Back at the store, my daughter and I cross the lane to our car, get in. Another car pulls into the space facing us. The guy behind the wheel narrows his eyes at me until he realizes I’m glaring directly back at him. He fumbles with the door, gets out, and hurries into the store. I glance over at my daughter, and we laugh. The guy doesn’t know I’ll be fine.

***

Another perspective…
by Dick Claassen

The owner of this blog, Chris Fuqua, is a good friend of mine. He recently had a bike accident and told me he really bunged up his face. As proof, he sent me a frontal photo of his face a couple of days after the accident so I would get the full impact of the damage. Ouch! Chris could walk onto the set of an action flick and wouldn’t even have to go through makeup!

Chris commented that when he appeared in public with his temporarily wounded face, his appearance drew many stares. So many stares that it made him uncomfortable. He told me he didn’t even want to appear in public until his face was healed. I was amazed by this rude behavior of strangers. I mean, this is 2010, for crying out loud. Aren’t we supposed to be enlightened by now? But as I thought about Chris’s experience, I hearkened back to the experiences of my own life when I was a kid. I’m 69, and when I was five, I contracted Polio. This would be in 1946. (Yeah, I know, loooong time ago.) People were truly ignorant back then. Polio randomly attacks and paralyzes different limbs, and all too often those of us who are hit by it end up with not only weak limbs, but muscles that won’t keep the feet up, giving the Polio survivor a peculiar slapping walk. This was me. So people stared at me when I walked. I hated to move in a group of strangers, because my funky walk was sure to draw stares.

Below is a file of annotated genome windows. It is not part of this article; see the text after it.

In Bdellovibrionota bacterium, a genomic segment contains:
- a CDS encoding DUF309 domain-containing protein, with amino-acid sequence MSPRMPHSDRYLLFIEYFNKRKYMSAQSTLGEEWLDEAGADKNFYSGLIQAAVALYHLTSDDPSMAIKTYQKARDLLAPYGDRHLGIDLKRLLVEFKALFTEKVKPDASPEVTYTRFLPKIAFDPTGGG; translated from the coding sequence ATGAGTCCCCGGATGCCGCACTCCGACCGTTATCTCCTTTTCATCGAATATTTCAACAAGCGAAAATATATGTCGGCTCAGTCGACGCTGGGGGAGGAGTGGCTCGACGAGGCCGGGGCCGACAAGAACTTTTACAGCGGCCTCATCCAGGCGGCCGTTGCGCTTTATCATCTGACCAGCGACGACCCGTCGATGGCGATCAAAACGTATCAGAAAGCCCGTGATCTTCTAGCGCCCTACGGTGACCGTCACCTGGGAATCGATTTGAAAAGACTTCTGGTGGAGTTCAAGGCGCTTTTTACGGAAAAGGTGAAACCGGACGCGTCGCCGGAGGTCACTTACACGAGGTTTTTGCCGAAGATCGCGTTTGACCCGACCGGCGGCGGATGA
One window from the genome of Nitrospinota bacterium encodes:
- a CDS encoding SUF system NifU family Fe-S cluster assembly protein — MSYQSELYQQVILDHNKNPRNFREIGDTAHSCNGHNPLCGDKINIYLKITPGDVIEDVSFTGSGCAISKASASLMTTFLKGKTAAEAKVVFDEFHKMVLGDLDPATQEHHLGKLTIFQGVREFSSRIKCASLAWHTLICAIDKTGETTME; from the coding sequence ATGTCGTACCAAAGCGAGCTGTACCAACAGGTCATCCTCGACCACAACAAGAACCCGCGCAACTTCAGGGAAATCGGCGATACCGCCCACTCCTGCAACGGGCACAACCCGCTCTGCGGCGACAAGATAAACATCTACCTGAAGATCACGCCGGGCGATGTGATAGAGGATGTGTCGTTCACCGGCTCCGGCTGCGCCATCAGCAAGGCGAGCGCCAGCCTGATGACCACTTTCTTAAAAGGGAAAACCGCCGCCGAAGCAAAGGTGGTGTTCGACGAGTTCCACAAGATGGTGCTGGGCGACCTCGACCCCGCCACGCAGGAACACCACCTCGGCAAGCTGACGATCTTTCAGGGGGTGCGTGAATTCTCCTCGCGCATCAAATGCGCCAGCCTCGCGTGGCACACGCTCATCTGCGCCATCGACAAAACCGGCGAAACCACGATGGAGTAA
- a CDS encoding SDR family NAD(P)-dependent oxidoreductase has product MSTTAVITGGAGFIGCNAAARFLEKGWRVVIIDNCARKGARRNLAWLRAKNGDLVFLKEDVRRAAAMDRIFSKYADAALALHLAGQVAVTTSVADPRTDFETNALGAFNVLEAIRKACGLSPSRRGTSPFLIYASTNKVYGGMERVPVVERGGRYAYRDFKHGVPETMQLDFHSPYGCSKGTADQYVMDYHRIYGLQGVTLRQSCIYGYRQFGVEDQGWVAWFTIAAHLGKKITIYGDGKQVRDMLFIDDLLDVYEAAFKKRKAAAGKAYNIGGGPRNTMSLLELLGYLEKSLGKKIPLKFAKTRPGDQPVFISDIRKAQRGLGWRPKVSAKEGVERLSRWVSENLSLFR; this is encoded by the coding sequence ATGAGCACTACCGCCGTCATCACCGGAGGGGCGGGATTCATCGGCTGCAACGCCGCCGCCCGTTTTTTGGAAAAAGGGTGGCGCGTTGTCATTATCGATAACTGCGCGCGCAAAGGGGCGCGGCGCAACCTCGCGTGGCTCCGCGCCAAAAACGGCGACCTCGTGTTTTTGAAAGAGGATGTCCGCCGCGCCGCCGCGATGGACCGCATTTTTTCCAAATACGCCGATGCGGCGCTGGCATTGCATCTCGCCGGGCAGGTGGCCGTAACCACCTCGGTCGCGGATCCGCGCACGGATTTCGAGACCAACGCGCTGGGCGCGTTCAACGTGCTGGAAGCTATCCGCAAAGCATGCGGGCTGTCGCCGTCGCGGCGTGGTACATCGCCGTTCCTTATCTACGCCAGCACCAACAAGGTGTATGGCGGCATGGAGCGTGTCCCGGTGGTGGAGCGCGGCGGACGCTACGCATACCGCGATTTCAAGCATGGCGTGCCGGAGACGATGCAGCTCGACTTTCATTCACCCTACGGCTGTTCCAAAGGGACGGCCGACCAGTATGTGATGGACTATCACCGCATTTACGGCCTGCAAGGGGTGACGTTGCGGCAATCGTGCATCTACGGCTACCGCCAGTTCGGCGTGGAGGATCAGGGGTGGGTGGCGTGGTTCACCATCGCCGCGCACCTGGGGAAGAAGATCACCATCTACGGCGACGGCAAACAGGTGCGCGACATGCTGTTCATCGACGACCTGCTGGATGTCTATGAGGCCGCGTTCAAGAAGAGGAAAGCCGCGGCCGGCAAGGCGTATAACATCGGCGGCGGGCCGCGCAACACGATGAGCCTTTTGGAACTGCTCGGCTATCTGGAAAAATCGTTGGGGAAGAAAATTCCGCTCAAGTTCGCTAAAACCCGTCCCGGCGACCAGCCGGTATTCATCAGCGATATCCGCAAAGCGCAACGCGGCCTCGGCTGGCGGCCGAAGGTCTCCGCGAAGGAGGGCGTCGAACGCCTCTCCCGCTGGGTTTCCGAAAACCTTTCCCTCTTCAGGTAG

I put up with this ignorant nonsense until I was a young adult, and I’ve gotta tell ya, that can do some serious damage to your self confidence. But then something peculiar happened: Sesame Street. Sesame Street? Yup. That program was all about tolerance. Preaching tolerance was its reason for being. We saw kids of different races as a matter of course on that show. We also saw kids in wheelchairs. And most important, those “different” kids were characters in the show along with all kinds of other “normal” kids. Sesame Street didn’t point out that little Suzie had to be in a wheelchair. Suzie simply was another normal kid on the show, and was treated as such. Now, this change in attitude among the public gawkers didn’t happen all at once, but eventually those who watched Sesame Street long enough, (and that was just about everyone of any age), finally became comfortable with those who were “different.” Without realizing it, the majority of our population, both young and old, helped by the positive influence of Sesame Street, finally saw the light and put people like me into the “normal” category. And as people became more accepting, they no longer stared at me. I seldom get stares anymore, and that’s a very nice feeling. And I give Sesame Street all the credit.